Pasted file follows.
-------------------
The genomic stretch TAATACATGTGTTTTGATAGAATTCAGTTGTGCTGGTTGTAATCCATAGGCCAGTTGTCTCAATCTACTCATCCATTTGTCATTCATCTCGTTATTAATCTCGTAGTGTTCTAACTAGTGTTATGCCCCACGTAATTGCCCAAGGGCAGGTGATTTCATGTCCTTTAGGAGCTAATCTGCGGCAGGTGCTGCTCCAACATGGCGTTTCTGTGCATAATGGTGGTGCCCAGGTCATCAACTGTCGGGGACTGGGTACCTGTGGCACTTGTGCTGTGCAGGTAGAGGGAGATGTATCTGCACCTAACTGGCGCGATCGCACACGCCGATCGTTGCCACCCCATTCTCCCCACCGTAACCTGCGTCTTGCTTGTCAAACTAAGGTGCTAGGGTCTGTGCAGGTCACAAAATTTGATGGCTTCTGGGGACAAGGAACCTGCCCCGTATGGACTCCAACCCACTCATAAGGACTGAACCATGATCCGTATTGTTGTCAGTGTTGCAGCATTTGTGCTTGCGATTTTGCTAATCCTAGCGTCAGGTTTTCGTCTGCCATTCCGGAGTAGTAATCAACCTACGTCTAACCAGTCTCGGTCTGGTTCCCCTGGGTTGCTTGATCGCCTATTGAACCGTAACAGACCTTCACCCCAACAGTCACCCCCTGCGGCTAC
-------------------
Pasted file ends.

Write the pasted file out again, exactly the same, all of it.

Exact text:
The genomic stretch TAATACATGTGTTTTGATAGAATTCAGTTGTGCTGGTTGTAATCCATAGGCCAGTTGTCTCAATCTACTCATCCATTTGTCATTCATCTCGTTATTAATCTCGTAGTGTTCTAACTAGTGTTATGCCCCACGTAATTGCCCAAGGGCAGGTGATTTCATGTCCTTTAGGAGCTAATCTGCGGCAGGTGCTGCTCCAACATGGCGTTTCTGTGCATAATGGTGGTGCCCAGGTCATCAACTGTCGGGGACTGGGTACCTGTGGCACTTGTGCTGTGCAGGTAGAGGGAGATGTATCTGCACCTAACTGGCGCGATCGCACACGCCGATCGTTGCCACCCCATTCTCCCCACCGTAACCTGCGTCTTGCTTGTCAAACTAAGGTGCTAGGGTCTGTGCAGGTCACAAAATTTGATGGCTTCTGGGGACAAGGAACCTGCCCCGTATGGACTCCAACCCACTCATAAGGACTGAACCATGATCCGTATTGTTGTCAGTGTTGCAGCATTTGTGCTTGCGATTTTGCTAATCCTAGCGTCAGGTTTTCGTCTGCCATTCCGGAGTAGTAATCAACCTACGTCTAACCAGTCTCGGTCTGGTTCCCCTGGGTTGCTTGATCGCCTATTGAACCGTAACAGACCTTCACCCCAACAGTCACCCCCTGCGGCTAC